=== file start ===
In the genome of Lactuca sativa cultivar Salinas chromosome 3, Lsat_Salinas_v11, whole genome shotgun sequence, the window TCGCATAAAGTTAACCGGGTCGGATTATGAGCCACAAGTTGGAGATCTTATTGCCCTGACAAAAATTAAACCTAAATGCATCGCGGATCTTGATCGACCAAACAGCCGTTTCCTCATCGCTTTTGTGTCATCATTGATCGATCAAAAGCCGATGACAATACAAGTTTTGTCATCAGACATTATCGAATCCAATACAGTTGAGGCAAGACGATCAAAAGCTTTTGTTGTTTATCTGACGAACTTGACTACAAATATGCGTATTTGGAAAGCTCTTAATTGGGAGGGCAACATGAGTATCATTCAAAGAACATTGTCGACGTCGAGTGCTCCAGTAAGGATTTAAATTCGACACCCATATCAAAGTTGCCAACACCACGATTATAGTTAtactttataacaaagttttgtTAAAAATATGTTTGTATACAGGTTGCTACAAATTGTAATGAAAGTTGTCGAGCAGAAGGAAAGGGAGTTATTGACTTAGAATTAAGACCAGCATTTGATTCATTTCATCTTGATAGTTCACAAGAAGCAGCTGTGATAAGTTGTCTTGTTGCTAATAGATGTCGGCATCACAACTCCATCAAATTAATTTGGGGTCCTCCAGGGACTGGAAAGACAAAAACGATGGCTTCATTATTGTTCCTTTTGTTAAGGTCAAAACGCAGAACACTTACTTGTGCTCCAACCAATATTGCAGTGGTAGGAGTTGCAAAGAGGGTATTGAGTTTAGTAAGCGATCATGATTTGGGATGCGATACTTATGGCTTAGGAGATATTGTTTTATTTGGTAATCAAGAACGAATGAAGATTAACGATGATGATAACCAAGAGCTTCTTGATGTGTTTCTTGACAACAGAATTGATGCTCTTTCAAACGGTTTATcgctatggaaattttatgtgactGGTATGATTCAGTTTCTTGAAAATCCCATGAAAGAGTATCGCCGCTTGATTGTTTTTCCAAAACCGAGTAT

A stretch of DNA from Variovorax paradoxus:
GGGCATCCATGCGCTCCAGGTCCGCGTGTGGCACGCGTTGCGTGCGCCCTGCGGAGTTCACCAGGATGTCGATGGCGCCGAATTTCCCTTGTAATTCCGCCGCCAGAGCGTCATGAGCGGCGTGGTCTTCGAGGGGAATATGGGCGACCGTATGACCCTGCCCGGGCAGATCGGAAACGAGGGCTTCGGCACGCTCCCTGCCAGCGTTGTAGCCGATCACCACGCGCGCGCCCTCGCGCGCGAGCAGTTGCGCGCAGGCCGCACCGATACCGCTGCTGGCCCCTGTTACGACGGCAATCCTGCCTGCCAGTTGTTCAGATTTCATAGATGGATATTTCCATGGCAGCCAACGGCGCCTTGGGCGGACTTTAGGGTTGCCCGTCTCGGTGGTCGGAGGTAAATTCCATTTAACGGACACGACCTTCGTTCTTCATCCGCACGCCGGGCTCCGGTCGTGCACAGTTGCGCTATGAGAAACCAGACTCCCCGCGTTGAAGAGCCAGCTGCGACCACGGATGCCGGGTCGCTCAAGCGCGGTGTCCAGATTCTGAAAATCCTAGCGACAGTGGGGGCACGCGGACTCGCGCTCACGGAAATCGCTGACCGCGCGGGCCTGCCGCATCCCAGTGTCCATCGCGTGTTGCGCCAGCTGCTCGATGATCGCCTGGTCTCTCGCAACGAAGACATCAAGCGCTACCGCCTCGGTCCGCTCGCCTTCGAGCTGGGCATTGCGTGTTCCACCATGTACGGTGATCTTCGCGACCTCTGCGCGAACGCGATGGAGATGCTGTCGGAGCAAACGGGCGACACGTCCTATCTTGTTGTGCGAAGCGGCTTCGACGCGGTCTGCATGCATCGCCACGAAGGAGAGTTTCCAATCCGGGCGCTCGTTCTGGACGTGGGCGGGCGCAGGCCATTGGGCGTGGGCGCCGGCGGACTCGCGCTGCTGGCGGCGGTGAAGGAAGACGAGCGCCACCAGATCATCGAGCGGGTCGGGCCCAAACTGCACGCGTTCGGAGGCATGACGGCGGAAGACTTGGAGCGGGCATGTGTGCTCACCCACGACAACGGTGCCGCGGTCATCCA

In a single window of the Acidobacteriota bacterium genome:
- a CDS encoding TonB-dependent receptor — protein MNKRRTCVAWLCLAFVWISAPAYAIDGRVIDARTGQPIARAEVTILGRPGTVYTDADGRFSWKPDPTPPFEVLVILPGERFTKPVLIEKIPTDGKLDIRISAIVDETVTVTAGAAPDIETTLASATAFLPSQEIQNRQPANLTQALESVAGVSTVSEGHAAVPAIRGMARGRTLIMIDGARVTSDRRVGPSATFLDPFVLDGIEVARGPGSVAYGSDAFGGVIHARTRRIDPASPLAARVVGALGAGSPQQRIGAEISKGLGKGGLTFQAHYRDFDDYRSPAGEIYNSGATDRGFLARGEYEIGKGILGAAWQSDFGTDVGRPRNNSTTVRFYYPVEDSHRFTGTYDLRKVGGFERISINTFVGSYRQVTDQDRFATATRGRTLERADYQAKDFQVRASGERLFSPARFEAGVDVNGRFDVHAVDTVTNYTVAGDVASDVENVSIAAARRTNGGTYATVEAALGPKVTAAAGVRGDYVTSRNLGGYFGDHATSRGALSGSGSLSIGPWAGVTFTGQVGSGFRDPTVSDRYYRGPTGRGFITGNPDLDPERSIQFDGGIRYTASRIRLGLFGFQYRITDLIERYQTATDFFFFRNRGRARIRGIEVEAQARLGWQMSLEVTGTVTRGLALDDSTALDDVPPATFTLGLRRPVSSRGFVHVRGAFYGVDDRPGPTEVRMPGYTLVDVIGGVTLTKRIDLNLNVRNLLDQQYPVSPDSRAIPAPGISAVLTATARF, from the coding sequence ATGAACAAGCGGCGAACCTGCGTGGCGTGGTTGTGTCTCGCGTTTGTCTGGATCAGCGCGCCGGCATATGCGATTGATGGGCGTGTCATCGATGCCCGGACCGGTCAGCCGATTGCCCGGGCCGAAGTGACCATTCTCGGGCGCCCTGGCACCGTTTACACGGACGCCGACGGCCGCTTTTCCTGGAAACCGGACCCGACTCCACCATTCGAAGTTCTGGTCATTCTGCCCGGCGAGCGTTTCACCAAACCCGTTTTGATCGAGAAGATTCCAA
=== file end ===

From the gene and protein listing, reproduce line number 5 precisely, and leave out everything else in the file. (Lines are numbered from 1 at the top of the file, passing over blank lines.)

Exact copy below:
- a CDS encoding TonB-dependent receptor — protein MNKRRTCVAWLCLAFVWISAPAYAIDGRVIDARTGQPIARAEVTILGRPGTVYTDADGRFSWKPDPTPPFEVLVILPGERFTKPVLIEKIPTDGKLDIRISAIVDETVTVTAGAAPDIETTLASATAFLPSQEIQNRQPANLTQALESVAGVSTVSEGHAAVPAIRGMARGRTLIMIDGARVTSDRRVGPSATFLDPFVLDGIEVARGPGSVAYGSDAFGGVIHARTRRIDPASPLAARVVGALGAGSPQQRIGAEISKGLGKGGLTFQAHYRDFDDYRSPAGEIYNSGATDRGFLARGEYEIGKGILGAAWQSDFGTDVGRPRNNSTTVRFYYPVEDSHRFTGTYDLRKVGGFERISINTFVGSYRQVTDQDRFATATRGRTLERADYQAKDFQVRASGERLFSPARFEAGVDVNGRFDVHAVDTVTNYTVAGDVASDVENVSIAAARRTNGGTYATVEAALGPKVTAAAGVRGDYVTSRNLGGYFGDHATSRGALSGSGSLSIGPWAGVTFTGQVGSGFRDPTVSDRYYRGPTGRGFITGNPDLDPERSIQFDGGIRYTASRIRLGLFGFQYRITDLIERYQTATDFFFFRNRGRARIRGIEVEAQARLGWQMSLEVTGTVTRGLALDDSTALDDVPPATFTLGLRRPVSSRGFVHVRGAFYGVDDRPGPTEVRMPGYTLVDVIGGVTLTKRIDLNLNVRNLLDQQYPVSPDSRAIPAPGISAVLTATARF, from the coding sequence ATGAACAAGCGGCGAACCTGCGTGGCGTGGTTGTGTCTCGCGTTTGTCTGGATCAGCGCGCCGGCATATGCGATTGATGGGCGTGTCATCGATGCCCGGACCGGTCAGCCGATTGCCCGGGCCGAAGTGACCATTCTCGGGCGCCCTGGCACCGTTTACACGGACGCCGACGGCCGCTTTTCCTGGAAACCGGACCCGACTCCACCATTCGAAGTTCTGGTCATTCTGCCCGGCGAGCGTTTCACCAAACCCGTTTTGATCGAGAAGATTCCAA